How to make Quince Paste

I was one of those people who discovered quince paste well before I actually encountered a real life quince. It came as somewhat of a surprise to me to discover the glistening ruby jelly like paste came from a big yellow gnarly fruit which is almost inedible raw.  This transformation of the humble quince is part of the reason that making quince paste is such an enjoyable experience.

Pairing my home made quince paste with some great cheese and Journey Wine.
Pairing my home made quince paste with some great cheese and Journey Wine I was sent.

Making your own quince paste is also a massive money saver. I was shelling out about $5 for a tiny jar of Maggie Beer quince paste on a regular basis.  The ingredients to make this large quantity of quince paste probably cost around $10 and once stored in an airtight container it keeps indefinitely.  

Quinces are funny looking things
Quinces are funny looking things

If you have a Thermomix or Cuisine Companion making quince paste is a breeze.  If you’re doing it the old school way in a big pot on the stove watch out for splatters.  Whichever way you do it, this paste is sure to be the star of your cheese board.  

Cooking the quince in my Tefal Cuisine Companion
Quince paste
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33290 calories
8921 g
0 g
56 g
222 g
6 g
103450 g
4193 g
459 g
0 g
48 g
Nutrition Facts
Serving Size
Amount Per Serving
Calories 33290
Calories from Fat 472
% Daily Value *
Total Fat 56g
Saturated Fat 6g
Trans Fat 0g
Polyunsaturated Fat 28g
Monounsaturated Fat 20g
Cholesterol 0mg
Sodium 4193mg
Total Carbohydrates 8921g
Dietary Fiber 1050g
Sugars 459g
Protein 222g
Vitamin A
Vitamin C
* Percent Daily Values are based on a 2,000 calorie diet. Your Daily Values may be higher or lower depending on your calorie needs.
  1. 600 gms quince (about 2 large quinces)
  2. 200 gms water
  3. 400 gms lemon juice (about 6 lemons)
  4. 450 gms white sugar
  1. 1. Wash the quinces (no need to peel) and cut into chunks, removing seeds from inside and discarding.
In a Cuisine Companion or Thermomix
  1. 2. Chop for 5 seconds on speed 7 in a CC or speed 5 in a Thermomix.
  2. 3. Scrape down the bowl and add the water. Cook for 10 minutes at 100 degrees on speed 1 with the stopper or MC in place. If not completely soft, cook for a further 5 minutes.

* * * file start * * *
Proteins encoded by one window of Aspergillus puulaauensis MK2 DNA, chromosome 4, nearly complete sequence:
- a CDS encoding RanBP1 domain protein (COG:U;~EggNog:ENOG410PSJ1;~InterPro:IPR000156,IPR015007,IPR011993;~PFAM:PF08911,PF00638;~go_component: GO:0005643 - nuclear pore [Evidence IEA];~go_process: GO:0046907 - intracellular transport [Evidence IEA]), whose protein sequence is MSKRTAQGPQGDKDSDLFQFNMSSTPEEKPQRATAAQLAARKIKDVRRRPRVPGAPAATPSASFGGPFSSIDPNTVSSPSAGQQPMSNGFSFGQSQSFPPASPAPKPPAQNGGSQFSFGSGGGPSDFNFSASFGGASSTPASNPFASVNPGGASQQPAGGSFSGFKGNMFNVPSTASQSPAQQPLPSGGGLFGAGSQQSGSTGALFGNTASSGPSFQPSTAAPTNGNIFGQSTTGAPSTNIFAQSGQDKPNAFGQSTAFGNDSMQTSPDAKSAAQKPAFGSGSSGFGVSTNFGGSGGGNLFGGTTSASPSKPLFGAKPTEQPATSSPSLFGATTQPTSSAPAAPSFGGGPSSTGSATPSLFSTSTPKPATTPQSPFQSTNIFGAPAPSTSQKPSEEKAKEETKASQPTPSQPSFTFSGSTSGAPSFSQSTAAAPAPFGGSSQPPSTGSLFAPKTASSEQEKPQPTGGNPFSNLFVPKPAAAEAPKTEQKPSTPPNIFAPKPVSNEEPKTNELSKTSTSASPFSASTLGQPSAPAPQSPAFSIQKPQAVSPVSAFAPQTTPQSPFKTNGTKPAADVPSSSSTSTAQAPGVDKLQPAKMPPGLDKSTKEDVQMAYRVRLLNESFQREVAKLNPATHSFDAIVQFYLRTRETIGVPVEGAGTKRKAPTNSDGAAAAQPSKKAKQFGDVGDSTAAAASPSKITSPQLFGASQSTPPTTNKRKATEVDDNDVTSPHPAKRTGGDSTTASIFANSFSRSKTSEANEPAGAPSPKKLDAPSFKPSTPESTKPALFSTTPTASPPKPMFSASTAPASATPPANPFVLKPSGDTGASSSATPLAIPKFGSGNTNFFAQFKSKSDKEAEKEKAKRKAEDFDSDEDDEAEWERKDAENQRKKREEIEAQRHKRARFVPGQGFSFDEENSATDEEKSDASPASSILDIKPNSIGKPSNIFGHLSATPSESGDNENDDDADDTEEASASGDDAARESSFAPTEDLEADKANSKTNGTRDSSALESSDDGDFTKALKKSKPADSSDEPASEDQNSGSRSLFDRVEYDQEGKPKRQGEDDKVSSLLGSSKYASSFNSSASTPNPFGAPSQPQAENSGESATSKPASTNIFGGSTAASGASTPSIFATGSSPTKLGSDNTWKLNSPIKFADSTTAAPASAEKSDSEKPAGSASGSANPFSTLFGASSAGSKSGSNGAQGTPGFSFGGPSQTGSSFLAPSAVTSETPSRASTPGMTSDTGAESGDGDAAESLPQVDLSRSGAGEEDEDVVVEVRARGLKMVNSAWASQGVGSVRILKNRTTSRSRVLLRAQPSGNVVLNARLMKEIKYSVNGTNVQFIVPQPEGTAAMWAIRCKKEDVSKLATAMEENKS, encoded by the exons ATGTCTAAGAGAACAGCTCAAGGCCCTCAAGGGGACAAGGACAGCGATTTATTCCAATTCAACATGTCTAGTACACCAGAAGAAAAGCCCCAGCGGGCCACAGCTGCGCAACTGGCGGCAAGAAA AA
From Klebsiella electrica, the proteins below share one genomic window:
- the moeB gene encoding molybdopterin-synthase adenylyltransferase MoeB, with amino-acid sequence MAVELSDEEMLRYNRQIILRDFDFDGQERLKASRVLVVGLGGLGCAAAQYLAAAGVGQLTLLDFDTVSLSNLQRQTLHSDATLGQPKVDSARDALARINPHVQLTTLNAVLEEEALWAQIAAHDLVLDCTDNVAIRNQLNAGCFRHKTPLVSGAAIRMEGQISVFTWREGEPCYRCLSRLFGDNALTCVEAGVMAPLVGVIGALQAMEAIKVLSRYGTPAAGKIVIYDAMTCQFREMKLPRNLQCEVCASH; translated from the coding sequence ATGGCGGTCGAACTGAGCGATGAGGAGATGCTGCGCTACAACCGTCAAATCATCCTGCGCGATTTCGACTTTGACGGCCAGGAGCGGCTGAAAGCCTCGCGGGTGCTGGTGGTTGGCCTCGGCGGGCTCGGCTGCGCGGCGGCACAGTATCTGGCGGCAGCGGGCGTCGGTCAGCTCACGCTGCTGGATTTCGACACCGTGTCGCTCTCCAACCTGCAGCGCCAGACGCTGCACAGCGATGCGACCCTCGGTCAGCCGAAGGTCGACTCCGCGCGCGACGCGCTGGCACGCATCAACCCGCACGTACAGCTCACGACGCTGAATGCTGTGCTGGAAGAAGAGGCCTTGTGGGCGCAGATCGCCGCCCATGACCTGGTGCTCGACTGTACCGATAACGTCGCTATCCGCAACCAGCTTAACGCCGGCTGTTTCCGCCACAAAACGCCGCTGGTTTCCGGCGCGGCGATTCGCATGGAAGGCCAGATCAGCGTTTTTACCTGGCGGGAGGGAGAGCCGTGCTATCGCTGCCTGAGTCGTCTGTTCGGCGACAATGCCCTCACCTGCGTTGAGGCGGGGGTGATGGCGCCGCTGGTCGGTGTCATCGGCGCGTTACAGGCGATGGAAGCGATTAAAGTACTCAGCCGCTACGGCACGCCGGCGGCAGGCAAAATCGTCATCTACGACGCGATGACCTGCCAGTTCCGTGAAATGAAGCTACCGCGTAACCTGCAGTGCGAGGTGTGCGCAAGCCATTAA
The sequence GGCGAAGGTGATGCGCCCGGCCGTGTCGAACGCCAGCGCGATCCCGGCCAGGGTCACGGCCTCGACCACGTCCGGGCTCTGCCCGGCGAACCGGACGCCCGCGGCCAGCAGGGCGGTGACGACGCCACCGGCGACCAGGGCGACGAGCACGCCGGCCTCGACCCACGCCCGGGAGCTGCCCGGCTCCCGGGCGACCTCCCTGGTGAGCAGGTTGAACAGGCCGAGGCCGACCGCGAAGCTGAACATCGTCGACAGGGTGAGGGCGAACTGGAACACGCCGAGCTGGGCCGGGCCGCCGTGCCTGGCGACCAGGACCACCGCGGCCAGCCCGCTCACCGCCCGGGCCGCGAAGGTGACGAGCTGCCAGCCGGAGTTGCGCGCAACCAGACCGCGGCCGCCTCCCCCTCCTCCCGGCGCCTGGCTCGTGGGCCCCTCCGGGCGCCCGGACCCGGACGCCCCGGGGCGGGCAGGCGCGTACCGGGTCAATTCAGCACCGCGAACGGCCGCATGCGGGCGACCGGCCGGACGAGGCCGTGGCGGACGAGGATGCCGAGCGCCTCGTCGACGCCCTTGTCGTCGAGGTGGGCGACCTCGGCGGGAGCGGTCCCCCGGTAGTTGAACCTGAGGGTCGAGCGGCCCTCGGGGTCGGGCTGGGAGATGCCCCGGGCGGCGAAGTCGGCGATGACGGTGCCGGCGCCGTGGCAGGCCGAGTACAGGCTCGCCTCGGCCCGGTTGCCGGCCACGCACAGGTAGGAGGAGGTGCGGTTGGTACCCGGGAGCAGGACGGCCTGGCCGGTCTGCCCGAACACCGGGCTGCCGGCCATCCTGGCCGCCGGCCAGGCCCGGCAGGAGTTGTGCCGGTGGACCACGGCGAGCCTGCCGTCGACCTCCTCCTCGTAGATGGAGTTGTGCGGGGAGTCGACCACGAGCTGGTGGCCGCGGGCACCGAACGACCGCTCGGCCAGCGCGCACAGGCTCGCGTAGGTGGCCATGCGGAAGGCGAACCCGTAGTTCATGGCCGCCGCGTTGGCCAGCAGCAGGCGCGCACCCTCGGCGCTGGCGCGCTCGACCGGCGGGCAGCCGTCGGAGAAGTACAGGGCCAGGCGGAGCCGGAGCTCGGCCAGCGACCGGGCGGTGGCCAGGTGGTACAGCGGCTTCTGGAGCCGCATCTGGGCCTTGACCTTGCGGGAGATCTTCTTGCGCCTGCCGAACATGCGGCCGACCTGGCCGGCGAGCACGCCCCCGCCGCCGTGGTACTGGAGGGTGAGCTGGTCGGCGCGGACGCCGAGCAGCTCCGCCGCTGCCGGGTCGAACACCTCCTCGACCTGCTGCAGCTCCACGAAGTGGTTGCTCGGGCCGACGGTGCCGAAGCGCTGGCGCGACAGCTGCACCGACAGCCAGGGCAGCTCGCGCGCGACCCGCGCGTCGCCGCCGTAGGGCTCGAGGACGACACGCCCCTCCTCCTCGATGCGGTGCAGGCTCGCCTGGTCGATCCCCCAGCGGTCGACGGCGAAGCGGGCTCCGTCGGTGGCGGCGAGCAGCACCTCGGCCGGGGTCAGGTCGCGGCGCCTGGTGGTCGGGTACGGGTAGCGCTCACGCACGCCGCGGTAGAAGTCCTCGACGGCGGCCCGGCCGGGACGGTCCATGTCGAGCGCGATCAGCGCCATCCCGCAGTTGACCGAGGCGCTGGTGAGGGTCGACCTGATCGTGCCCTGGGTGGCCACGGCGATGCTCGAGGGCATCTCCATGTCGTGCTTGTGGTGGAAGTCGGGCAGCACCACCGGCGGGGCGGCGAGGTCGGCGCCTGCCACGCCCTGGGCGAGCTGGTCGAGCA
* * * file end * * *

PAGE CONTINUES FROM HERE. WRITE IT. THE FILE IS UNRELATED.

3. 4. Puree the mixture for 10 seconds at speed 10 in the CC and speed 8 in the Thermomix, then scrape down the bowl and repeat. The quince should be a smooth pale yellow-green puree without lumps.
  4. 5. Add the lemon juice and sugar then mix for 5 seconds at speed 5 in the CC and speed 3 in the Thermomix.
  5. 6. Cook for 20 minutes on speed 4 in the CC at 100c with the stopper out and on speed 2 at Varoma with the MC out in the Thermomix. After 20 minutes, scrape down the bowl and stir the mixture around a little. Repeat the cooking process three more times so the paste has 80 minutes total cooking time.
The old school way
  1. 2. Put the quinces in a saucepan and add the water and lemon juice. Cook for about 30 mins over a moderate heat until the quince is quite tender.
  2. 3. Puree the mixture using a food processor and weigh the puree. Mix the puree with 3/4 of its weight in sugar (likely to be close to the 450gms in the ingredients list above).
  3. 4. Return to a saucepan and cook over a moderate heat stirring every few minutes for about 3-4 hours.
  4. Once ready the paste should be very thick and ruby red. Pour it into a baking tin lined with baking paper or tin foil. Leave to set in a sunny spot out of the way of ants. Stephanie Alexander recommends driving around with the paste in the back of your car for a week! Once set keep in an air tight container and it will last indefinitely.
Gourmet Chick
Quince paste ready to be dried out
Quince paste ready to be dried out


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